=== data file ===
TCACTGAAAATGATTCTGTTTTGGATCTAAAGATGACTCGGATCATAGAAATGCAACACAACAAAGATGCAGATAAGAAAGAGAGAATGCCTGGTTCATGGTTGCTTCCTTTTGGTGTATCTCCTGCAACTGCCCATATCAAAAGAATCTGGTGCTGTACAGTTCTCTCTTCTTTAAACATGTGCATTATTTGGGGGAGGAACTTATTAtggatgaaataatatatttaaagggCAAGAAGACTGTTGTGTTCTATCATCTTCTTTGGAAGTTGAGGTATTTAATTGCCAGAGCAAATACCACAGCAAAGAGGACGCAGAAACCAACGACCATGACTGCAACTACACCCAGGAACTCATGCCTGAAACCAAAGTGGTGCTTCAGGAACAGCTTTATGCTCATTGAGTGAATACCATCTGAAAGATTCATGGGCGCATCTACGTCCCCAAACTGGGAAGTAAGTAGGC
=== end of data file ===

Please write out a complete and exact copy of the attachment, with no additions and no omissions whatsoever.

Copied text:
TCACTGAAAATGATTCTGTTTTGGATCTAAAGATGACTCGGATCATAGAAATGCAACACAACAAAGATGCAGATAAGAAAGAGAGAATGCCTGGTTCATGGTTGCTTCCTTTTGGTGTATCTCCTGCAACTGCCCATATCAAAAGAATCTGGTGCTGTACAGTTCTCTCTTCTTTAAACATGTGCATTATTTGGGGGAGGAACTTATTAtggatgaaataatatatttaaagggCAAGAAGACTGTTGTGTTCTATCATCTTCTTTGGAAGTTGAGGTATTTAATTGCCAGAGCAAATACCACAGCAAAGAGGACGCAGAAACCAACGACCATGACTGCAACTACACCCAGGAACTCATGCCTGAAACCAAAGTGGTGCTTCAGGAACAGCTTTATGCTCATTGAGTGAATACCATCTGAAAGATTCATGGGCGCATCTACGTCCCCAAACTGGGAAGTAAGTAGGC